Since the concept of non-attachment has stimulated some interesting conversations, I thought I would share just a few more insights about the practice of non-attachment that might help you as you live and create your Soul Purpose.

I remember when I first heard about this concept, I thought it meant I would be limited in how close I could get to people. I thought it meant you didn’t own a house or a car or anything. It seemed to imply I could never want something or someone. Somehow, I remember thinking a person would have to be a monk to be able to really live in a non-attached way.

Somehow, I started to get a deeper meaning. I can’t remember if I read an inspiring article or heard someone give a talk about it, but the whole idea became a lot more enticing, and now I consider it to be a great practice to live every day.

Non-attachment is really the art of trust. It is about not clinging to how, when, who, or where I think things ought to be. Sure, I can want. I can even make plans. I can put forth effort in what I am creating. Provided I allow enough room for new creativity and insight the plan and dream unfolds itself into something I couldn’t have imagined. But if I am too attached to the details I kill the dream as I attempt to control it too much.

I used to do this in relationship. I fell in love and then did everything I could think of to turn my partner into what I wanted him to be. That is a practice in attachment. Eventually, I learned I could fall in love and simply let someone be who they are. Then I had to make a conscious decision about whether or not I could live that person. If I couldn’t I had to be courageous enough to say goodbye. Difficult – you bet. Wise – oh yes.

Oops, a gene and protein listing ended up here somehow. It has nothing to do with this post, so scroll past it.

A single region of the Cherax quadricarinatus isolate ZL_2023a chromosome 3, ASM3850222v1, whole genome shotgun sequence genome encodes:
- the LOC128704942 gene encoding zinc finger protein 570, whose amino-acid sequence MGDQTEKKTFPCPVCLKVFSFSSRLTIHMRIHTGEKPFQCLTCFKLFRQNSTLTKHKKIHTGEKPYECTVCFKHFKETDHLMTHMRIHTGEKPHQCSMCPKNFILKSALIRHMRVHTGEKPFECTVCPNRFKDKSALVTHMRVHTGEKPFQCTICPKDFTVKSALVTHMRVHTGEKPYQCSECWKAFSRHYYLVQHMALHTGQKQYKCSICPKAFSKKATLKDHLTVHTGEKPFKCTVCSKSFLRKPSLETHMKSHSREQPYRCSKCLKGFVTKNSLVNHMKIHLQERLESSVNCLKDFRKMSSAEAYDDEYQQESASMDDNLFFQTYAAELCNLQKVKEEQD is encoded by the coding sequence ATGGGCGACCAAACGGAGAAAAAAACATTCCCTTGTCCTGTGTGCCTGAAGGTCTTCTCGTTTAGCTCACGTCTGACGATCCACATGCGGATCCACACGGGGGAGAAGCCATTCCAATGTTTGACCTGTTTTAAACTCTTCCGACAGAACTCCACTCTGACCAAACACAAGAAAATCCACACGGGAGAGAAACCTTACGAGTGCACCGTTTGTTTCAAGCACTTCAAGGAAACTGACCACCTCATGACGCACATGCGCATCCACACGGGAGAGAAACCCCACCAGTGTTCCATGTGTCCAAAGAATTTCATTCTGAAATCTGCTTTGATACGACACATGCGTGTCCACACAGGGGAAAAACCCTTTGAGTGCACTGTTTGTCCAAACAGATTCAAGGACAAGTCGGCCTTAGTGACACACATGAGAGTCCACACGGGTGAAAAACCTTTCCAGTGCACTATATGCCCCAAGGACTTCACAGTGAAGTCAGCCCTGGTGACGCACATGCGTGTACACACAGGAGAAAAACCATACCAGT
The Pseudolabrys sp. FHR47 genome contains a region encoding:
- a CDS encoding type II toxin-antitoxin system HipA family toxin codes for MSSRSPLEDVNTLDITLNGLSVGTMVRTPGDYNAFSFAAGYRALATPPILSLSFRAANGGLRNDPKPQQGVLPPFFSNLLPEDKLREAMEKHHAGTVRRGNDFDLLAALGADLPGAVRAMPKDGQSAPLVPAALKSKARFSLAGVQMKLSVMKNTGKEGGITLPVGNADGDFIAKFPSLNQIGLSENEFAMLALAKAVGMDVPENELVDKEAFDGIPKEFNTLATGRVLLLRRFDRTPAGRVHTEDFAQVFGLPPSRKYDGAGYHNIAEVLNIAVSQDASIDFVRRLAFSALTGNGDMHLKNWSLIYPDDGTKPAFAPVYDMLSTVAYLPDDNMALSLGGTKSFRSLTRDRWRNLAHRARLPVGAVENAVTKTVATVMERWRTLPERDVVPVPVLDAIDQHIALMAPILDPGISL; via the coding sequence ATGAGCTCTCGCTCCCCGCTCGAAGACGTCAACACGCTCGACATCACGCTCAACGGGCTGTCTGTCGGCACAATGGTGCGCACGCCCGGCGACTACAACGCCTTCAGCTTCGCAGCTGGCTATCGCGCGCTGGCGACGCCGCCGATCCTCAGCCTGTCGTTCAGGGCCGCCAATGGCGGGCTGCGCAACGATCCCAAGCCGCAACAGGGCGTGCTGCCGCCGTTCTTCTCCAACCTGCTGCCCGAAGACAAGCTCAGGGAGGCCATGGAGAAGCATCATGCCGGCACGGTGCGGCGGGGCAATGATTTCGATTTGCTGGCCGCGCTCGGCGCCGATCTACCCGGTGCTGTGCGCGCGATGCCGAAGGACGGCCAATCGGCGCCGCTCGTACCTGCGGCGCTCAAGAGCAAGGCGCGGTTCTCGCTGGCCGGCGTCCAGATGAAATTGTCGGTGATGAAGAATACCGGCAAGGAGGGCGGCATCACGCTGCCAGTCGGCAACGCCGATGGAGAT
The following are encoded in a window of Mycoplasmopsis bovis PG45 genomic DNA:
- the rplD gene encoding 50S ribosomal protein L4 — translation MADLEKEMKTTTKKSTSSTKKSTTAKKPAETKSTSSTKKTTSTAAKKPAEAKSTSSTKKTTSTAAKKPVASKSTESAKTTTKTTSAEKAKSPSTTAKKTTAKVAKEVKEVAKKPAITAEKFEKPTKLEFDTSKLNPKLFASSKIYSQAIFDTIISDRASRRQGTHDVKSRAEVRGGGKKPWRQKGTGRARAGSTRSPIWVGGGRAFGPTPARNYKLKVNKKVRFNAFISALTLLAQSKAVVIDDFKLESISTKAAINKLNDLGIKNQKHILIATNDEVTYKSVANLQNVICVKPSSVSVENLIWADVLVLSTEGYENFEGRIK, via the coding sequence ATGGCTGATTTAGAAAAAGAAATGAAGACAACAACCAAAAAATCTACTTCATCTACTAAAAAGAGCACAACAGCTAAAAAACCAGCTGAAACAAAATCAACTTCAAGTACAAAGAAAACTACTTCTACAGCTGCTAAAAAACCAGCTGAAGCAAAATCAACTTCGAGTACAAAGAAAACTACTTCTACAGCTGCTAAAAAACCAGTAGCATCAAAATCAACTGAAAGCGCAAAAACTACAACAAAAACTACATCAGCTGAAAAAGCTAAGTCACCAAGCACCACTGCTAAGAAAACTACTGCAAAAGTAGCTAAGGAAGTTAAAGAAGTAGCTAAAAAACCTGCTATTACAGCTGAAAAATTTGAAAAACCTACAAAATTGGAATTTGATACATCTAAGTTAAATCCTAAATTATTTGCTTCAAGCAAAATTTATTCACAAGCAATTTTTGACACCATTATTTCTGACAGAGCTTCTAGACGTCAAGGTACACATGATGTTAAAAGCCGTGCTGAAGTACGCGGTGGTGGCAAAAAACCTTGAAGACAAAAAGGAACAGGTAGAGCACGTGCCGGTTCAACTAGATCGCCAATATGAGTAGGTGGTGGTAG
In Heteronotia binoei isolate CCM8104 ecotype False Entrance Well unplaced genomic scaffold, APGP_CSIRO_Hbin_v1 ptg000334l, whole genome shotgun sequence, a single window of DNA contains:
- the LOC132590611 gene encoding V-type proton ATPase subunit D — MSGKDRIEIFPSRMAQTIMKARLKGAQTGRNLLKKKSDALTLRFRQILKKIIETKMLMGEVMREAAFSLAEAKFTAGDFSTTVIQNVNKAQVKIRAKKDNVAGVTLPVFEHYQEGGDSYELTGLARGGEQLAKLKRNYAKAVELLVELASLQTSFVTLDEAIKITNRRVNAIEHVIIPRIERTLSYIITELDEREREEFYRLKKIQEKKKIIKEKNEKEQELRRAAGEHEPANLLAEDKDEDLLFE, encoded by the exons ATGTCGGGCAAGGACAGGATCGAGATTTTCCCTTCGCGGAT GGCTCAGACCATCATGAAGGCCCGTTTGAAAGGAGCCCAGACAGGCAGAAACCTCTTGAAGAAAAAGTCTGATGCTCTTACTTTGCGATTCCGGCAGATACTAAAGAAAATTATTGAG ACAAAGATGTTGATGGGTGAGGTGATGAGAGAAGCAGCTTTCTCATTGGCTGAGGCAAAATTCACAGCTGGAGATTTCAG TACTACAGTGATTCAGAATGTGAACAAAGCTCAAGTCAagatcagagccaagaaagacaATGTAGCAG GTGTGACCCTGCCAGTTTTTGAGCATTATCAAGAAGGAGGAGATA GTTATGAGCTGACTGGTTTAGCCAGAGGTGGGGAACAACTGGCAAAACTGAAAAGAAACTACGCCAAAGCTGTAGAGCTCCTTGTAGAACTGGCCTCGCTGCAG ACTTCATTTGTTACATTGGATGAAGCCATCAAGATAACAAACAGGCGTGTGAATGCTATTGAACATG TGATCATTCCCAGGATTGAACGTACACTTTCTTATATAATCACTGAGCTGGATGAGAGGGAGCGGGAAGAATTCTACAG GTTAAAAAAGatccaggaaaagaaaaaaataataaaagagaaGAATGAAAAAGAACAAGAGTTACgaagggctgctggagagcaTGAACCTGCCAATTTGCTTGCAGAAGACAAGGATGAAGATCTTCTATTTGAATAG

It was much kinder to myself and my significant other to simply tell him early on that while I was in love, but didn’t think we could live together, than to wait until I had manipulated the heck out of this person’s life and then become angry because he just didn’t love me enough to change. The reality was our destinies didn’t sync up and I was trying to force the issue.

As I developed a sense of non-attachement, (and believe me this was a long, committed process of slowly loosening one finger at a time on my stronghold of control) life became much sweeter. I learned to watch objectively, while I enjoyed the unique person I was falling in love with. I learned to simply notice if I could really live with this person just as he was.

When the answer to my wondering was, “Yes, I love him and I can live with him-allof him as he is” I knew I had found a great match.

Instead of focusing on who he had to be, (He must be the one because I’m so in love and I can’t imagine living life without him.) I focused on what I wanted to experience in relationship and let us find each other. I certainly had to say,”No,” a few times as I was getting clearer on what a great relationship needed to look and feel like. And by allowing the dream to continue to unfold in its own beauty and perfection, I attracted a great guy that I love to be with and life with him is fun!

Do you see how this could apply to fulfilling your purpose? If you have it planned so tightly that there isn’t any room for who you really are and what you truly need (that may be beyond your immediate view), you’ll get close, but you will miss the mark.

You can literally fall into where, when, with whom, or how things need to be if you nurture the dream itself, rather than forcus on controlling the details. As you see, sense and feel your desire to create the dream, the dream itself grows stronger and begins to attract what you really, truly need.

In essence, non-attachment allows room for the magic-the kind of magic that keeps the process of self-fulfillment fun, exciting and on-the-mark with people who can easily walk with you in the same basic direction.